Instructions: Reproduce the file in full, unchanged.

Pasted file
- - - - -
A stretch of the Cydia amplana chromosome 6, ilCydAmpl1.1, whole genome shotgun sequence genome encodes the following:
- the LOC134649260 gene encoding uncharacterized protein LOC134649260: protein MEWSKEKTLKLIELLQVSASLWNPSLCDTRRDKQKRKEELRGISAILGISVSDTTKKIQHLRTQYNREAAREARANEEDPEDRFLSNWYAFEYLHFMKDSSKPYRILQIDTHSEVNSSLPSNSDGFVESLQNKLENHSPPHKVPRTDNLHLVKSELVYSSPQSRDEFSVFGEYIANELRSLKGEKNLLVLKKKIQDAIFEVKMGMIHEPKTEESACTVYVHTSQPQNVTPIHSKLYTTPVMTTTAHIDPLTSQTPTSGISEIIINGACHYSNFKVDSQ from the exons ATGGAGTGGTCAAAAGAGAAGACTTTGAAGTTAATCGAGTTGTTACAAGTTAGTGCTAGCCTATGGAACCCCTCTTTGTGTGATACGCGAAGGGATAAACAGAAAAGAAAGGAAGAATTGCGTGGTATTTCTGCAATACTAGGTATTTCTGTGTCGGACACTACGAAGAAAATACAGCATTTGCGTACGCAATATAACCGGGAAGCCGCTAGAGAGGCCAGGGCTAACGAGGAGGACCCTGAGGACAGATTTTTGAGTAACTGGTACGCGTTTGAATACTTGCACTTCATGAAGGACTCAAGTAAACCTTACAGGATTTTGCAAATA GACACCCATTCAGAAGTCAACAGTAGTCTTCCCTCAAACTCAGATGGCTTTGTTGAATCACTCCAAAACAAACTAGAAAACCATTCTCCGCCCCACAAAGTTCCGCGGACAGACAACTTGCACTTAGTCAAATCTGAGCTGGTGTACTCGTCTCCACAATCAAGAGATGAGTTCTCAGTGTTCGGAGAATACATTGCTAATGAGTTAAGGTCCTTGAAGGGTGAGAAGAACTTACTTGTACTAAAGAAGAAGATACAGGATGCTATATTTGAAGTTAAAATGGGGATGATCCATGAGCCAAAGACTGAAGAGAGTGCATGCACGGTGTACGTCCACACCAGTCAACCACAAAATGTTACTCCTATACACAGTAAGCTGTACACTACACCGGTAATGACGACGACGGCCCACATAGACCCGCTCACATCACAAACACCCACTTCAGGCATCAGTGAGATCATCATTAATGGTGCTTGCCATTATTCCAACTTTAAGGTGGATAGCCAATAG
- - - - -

A stretch of the Cydia amplana chromosome 6, ilCydAmpl1.1, whole genome shotgun sequence genome encodes the following:
- the LOC134649260 gene encoding uncharacterized protein LOC134649260: protein MEWSKEKTLKLIELLQVSASLWNPSLCDTRRDKQKRKEELRGISAILGISVSDTTKKIQHLRTQYNREAAREARANEEDPEDRFLSNWYAFEYLHFMKDSSKPYRILQIDTHSEVNSSLPSNSDGFVESLQNKLENHSPPHKVPRTDNLHLVKSELVYSSPQSRDEFSVFGEYIANELRSLKGEKNLLVLKKKIQDAIFEVKMGMIHEPKTEESACTVYVHTSQPQNVTPIHSKLYTTPVMTTTAHIDPLTSQTPTSGISEIIINGACHYSNFKVDSQ from the exons ATGGAGTGGTCAAAAGAGAAGACTTTGAAGTTAATCGAGTTGTTACAAGTTAGTGCTAGCCTATGGAACCCCTCTTTGTGTGATACGCGAAGGGATAAACAGAAAAGAAAGGAAGAATTGCGTGGTATTTCTGCAATACTAGGTATTTCTGTGTCGGACACTACGAAGAAAATACAGCATTTGCGTACGCAATATAACCGGGAAGCCGCTAGAGAGGCCAGGGCTAACGAGGAGGACCCTGAGGACAGATTTTTGAGTAACTGGTACGCGTTTGAATACTTGCACTTCATGAAGGACTCAAGTAAACCTTACAGGATTTTGCAAATA GACACCCATTCAGAAGTCAACAGTAGTCTTCCCTCAAACTCAGATGGCTTTGTTGAATCACTCCAAAACAAACTAGAAAACCATTCTCCGCCCCACAAAGTTCCGCGGACAGACAACTTGCACTTAGTCAAATCTGAGCTGGTGTACTCGTCTCCACAATCAAGAGATGAGTTCTCAGTGTTCGGAGAATACATTGCTAATGAGTTAAGGTCCTTGAAGGGTGAGAAGAACTTACTTGTACTAAAGAAGAAGATACAGGATGCTATATTTGAAGTTAAAATGGGGATGATCCATGAGCCAAAGACTGAAGAGAGTGCATGCACGGTGTACGTCCACACCAGTCAACCACAAAATGTTACTCCTATACACAGTAAGCTGTACACTACACCGGTAATGACGACGACGGCCCACATAGACCCGCTCACATCACAAACACCCACTTCAGGCATCAGTGAGATCATCATTAATGGTGCTTGCCATTATTCCAACTTTAAGGTGGATAGCCAATAG